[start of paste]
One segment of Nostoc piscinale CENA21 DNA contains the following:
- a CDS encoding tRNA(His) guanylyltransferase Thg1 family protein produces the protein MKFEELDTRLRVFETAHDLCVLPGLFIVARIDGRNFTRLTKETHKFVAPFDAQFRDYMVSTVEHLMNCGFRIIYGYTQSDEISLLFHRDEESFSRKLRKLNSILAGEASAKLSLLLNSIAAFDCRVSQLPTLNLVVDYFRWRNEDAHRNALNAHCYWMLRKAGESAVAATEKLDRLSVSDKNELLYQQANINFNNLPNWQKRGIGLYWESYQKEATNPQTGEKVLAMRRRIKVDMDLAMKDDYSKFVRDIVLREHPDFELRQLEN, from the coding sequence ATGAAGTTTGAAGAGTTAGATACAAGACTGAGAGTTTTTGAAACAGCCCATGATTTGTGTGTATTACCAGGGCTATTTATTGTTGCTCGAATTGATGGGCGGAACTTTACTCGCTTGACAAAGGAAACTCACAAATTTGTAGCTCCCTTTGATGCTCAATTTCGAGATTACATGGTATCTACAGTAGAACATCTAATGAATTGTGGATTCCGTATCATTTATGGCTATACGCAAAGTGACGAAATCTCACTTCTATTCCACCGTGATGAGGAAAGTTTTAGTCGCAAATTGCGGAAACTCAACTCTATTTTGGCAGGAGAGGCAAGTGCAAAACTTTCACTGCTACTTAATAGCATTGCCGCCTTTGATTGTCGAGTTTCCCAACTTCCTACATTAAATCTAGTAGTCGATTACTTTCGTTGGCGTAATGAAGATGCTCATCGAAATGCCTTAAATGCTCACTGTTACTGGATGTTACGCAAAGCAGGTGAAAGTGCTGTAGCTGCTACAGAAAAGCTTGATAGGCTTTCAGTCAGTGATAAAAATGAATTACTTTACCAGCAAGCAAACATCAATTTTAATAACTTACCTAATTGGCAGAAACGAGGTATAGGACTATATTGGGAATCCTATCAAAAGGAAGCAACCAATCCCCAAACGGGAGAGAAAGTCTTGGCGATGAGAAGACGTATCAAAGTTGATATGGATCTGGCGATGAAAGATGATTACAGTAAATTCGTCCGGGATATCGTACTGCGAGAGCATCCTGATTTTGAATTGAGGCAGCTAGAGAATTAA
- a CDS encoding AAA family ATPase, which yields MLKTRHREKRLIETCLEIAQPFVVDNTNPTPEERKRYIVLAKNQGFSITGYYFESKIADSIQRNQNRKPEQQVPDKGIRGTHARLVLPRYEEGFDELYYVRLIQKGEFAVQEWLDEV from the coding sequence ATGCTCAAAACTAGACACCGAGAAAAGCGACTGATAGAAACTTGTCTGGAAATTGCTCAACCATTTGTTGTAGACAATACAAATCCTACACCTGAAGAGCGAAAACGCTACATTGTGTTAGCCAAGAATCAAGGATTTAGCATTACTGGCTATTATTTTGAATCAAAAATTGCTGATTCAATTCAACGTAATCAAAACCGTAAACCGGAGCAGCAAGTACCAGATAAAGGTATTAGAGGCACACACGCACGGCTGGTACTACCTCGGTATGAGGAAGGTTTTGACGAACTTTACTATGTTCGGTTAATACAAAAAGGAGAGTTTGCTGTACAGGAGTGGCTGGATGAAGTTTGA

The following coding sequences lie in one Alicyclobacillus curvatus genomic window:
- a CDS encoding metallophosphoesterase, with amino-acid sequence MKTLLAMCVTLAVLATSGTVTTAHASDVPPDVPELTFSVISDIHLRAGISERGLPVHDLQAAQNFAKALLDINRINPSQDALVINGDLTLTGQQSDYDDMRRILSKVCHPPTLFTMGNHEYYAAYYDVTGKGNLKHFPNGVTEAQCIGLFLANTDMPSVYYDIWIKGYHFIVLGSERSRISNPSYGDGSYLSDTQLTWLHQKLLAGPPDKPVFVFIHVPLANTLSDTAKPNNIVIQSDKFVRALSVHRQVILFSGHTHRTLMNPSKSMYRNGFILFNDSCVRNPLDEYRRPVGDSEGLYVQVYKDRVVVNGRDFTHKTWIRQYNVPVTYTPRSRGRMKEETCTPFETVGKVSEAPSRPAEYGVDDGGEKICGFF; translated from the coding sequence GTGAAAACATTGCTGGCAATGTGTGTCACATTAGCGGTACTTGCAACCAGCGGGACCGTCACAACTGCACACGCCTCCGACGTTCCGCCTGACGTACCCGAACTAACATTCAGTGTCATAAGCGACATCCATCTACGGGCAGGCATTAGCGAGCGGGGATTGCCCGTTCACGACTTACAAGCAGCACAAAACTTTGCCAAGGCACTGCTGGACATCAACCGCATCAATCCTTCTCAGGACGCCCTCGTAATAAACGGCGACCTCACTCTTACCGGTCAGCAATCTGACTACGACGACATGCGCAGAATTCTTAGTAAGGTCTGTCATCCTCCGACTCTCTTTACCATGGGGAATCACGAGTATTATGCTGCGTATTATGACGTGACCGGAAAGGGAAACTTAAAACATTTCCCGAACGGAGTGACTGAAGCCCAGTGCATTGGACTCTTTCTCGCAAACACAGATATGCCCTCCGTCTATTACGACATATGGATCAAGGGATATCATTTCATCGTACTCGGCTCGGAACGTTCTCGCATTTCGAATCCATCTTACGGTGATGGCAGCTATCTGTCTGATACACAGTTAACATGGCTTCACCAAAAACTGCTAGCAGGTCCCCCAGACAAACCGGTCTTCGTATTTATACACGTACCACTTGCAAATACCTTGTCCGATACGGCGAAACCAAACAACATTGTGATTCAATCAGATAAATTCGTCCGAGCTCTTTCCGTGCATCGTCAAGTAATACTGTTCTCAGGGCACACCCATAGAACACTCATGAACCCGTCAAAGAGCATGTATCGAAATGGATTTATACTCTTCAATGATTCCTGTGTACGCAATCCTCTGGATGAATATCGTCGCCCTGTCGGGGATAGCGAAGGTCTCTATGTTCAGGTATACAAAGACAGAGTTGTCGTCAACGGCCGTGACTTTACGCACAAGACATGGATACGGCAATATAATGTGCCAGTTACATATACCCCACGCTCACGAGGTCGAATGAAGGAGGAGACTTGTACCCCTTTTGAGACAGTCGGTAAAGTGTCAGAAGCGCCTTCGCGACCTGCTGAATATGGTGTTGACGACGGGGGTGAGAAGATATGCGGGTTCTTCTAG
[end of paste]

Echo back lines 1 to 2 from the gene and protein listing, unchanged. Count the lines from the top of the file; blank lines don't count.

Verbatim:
One segment of Nostoc piscinale CENA21 DNA contains the following:
- a CDS encoding tRNA(His) guanylyltransferase Thg1 family protein produces the protein MKFEELDTRLRVFETAHDLCVLPGLFIVARIDGRNFTRLTKETHKFVAPFDAQFRDYMVSTVEHLMNCGFRIIYGYTQSDEISLLFHRDEESFSRKLRKLNSILAGEASAKLSLLLNSIAAFDCRVSQLPTLNLVVDYFRWRNEDAHRNALNAHCYWMLRKAGESAVAATEKLDRLSVSDKNELLYQQANINFNNLPNWQKRGIGLYWESYQKEATNPQTGEKVLAMRRRIKVDMDLAMKDDYSKFVRDIVLREHPDFELRQLEN, from the coding sequence ATGAAGTTTGAAGAGTTAGATACAAGACTGAGAGTTTTTGAAACAGCCCATGATTTGTGTGTATTACCAGGGCTATTTATTGTTGCTCGAATTGATGGGCGGAACTTTACTCGCTTGACAAAGGAAACTCACAAATTTGTAGCTCCCTTTGATGCTCAATTTCGAGATTACATGGTATCTACAGTAGAACATCTAATGAATTGTGGATTCCGTATCATTTATGGCTATACGCAAAGTGACGAAATCTCACTTCTATTCCACCGTGATGAGGAAAGTTTTAGTCGCAAATTGCGGAAACTCAACTCTATTTTGGCAGGAGAGGCAAGTGCAAAACTTTCACTGCTACTTAATAGCATTGCCGCCTTTGATTGTCGAGTTTCCCAACTTCCTACATTAAATCTAGTAGTCGATTACTTTCGTTGGCGTAATGAAGATGCTCATCGAAATGCCTTAAATGCTCACTGTTACTGGATGTTACGCAAAGCAGGTGAAAGTGCTGTAGCTGCTACAGAAAAGCTTGATAGGCTTTCAGTCAGTGATAAAAATGAATTACTTTACCAGCAAGCAAACATCAATTTTAATAACTTACCTAATTGGCAGAAACGAGGTATAGGACTATATTGGGAATCCTATCAAAAGGAAGCAACCAATCCCCAAACGGGAGAGAAAGTCTTGGCGATGAGAAGACGTATCAAAGTTGATATGGATCTGGCGATGAAAGATGATTACAGTAAATTCGTCCGGGATATCGTACTGCGAGAGCATCCTGATTTTGAATTGAGGCAGCTAGAGAATTAA